Early Belorussian Nationalism
It was those memories that Kastus' Kalinowski (1838-64)
to evoke in his clandestine newspaper Muzhytskaya
(Peasants' Truth), which he published to inspire an
solidarity with the Polish-Lithuanian insurrection against
in January 1863. The insurrection failed, and the Polish
territories and people were absorbed directly into the
Empire. Kalinowski, today considered the founding father
Belorussian nationalism, was hanged in Vilnius.
Despite the industrial development that took place in
Belorussia during the 1880s and 1890s, unemployment and
were widespread, giving impetus to large-scale migrations.
fifty years leading up to the Bolshevik Revolution, almost
million persons emigrated from Belorussia to the United
and to Siberia.
Following the defeat of Russia in the Russo-Japanese
the Revolution of 1905, strikes and peasant disorders
throughout the Russian Empire; to stem the unrest the tsar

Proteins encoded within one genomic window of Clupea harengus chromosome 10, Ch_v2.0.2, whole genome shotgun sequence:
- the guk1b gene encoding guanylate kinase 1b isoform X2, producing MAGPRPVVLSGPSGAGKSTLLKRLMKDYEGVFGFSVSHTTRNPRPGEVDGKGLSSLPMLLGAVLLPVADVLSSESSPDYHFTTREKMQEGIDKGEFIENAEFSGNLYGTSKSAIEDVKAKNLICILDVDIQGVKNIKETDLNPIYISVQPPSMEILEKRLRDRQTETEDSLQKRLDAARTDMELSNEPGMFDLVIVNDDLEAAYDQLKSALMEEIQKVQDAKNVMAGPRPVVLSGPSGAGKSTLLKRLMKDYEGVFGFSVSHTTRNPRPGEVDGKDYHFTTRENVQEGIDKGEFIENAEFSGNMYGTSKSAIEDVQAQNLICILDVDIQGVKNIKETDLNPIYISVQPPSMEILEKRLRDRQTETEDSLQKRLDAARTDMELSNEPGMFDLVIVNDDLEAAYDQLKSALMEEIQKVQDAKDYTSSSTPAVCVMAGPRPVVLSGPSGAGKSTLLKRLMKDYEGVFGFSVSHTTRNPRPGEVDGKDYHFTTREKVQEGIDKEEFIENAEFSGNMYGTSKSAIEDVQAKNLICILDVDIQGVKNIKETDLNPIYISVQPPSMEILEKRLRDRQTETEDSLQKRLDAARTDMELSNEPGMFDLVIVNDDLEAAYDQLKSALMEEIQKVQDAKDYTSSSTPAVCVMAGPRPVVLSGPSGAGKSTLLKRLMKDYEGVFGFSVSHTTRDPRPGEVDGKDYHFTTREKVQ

granted, and then extended, civil liberties. Russian
were forced to relax their repressive policies on
ethnic groups, prompting a national and cultural flowering
Belorussia. The ban on the Belorussian language (and other
nonRussian languages) was lifted, although there were still
restrictions on its use; education was expanded, and
began to attend school for the first time; Belorussian
published classics of modern Belorussian literature; and
weekly newspaper Nasha Niva (Our Cornfield),
the Belorussian Socialist Party, lent the name
to this period (1906-18) of Belorussian history.
Data as of June 1995